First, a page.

South University Online
Essay on the “Little Albert Experiment”
Classical Conditioning is a form of behavioral learning in which a previously neutral stimulus acquires the power to elicit the same innate reflex produced by another Stimulus (Jonson, Zimbardo & McCann, 2009, p.95). By pairing the banging bar and the white rat, Watson and Rayner were able to use classical conditioning by hitting the bar at the same time Albert touched the rat. This created and association of the loud bang, which drew out the reaction of fear, to the rat itself. With the rat having no original reaction, the banging now caused the reaction to be the same in the presence of the rat.
Unconditioned stimulus is when we naturally react to a stimulus such as the loud bang that Albert responded to. Conditioned is basically a learned reaction to something that normally would not have a reaction at all and is just neutral, like how Albert reacted the same when seeing the rat as he did when hearing the loud bang from the bar being hit. When Albert learned to react to the rat as he did to the loud bang he was producing a conditional response. A response that would normally not be there unless associated with other stimuli.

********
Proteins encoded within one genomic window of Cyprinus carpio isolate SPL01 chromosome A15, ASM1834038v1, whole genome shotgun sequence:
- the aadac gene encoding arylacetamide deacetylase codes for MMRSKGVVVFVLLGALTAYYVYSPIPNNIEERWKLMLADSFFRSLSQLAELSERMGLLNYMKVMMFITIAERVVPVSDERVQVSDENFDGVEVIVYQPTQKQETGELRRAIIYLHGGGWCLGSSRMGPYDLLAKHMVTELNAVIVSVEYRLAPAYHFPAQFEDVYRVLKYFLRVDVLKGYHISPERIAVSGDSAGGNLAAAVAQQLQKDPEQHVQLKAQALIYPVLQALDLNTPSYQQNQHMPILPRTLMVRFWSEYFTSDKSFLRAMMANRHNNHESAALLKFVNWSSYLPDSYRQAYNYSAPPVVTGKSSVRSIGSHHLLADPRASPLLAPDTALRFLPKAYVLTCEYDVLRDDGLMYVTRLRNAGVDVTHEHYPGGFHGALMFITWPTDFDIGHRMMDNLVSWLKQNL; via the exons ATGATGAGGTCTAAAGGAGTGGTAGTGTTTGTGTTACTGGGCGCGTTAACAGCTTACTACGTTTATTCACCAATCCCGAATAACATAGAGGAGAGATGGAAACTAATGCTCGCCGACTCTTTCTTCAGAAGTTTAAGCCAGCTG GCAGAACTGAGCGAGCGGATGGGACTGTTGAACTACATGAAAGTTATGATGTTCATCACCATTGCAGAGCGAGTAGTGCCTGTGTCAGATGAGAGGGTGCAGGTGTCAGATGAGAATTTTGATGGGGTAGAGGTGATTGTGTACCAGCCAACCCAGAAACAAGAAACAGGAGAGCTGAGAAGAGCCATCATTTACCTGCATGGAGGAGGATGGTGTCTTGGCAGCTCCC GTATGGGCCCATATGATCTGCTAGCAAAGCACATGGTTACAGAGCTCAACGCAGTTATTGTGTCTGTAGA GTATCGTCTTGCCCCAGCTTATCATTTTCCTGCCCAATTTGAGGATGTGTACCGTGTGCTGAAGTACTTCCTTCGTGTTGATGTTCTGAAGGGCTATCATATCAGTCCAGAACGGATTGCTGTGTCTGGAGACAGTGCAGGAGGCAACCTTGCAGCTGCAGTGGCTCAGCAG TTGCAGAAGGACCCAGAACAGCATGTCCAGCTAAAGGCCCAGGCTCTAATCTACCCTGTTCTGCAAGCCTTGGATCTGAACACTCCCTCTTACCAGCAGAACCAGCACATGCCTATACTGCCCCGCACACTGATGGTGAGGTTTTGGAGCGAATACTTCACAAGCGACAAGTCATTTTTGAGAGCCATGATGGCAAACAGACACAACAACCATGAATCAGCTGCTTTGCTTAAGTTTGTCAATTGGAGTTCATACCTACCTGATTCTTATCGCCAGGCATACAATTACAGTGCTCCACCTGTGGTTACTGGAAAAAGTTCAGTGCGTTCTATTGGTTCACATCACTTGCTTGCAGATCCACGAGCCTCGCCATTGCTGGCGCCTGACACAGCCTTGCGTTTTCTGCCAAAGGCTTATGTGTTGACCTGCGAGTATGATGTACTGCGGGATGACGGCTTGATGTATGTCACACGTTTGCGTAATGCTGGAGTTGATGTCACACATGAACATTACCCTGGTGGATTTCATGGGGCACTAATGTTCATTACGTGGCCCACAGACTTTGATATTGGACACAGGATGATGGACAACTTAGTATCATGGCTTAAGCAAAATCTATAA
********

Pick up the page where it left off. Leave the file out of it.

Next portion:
Watson and Rayner were able to condition Albert to react to other stimuli by stimulus generalization. Stimulus generalization is the extension of a learned response to stimuli that are similar to the conditioned stimulus (Johnson et al., 2009, p.98). When they showed the rat and other conditioned stimuli (rabbit, dog, seal fur coat and Santa Clause mask) they used animals and items of similarity. The conditioned stimuli where all white and fury and more than one where animals and Albert’s reactions were the same to these other stimuli without the loud bang because it was not specifically a rat he was afraid of. Albert was responding to the similarities they held, being white and fury, he was...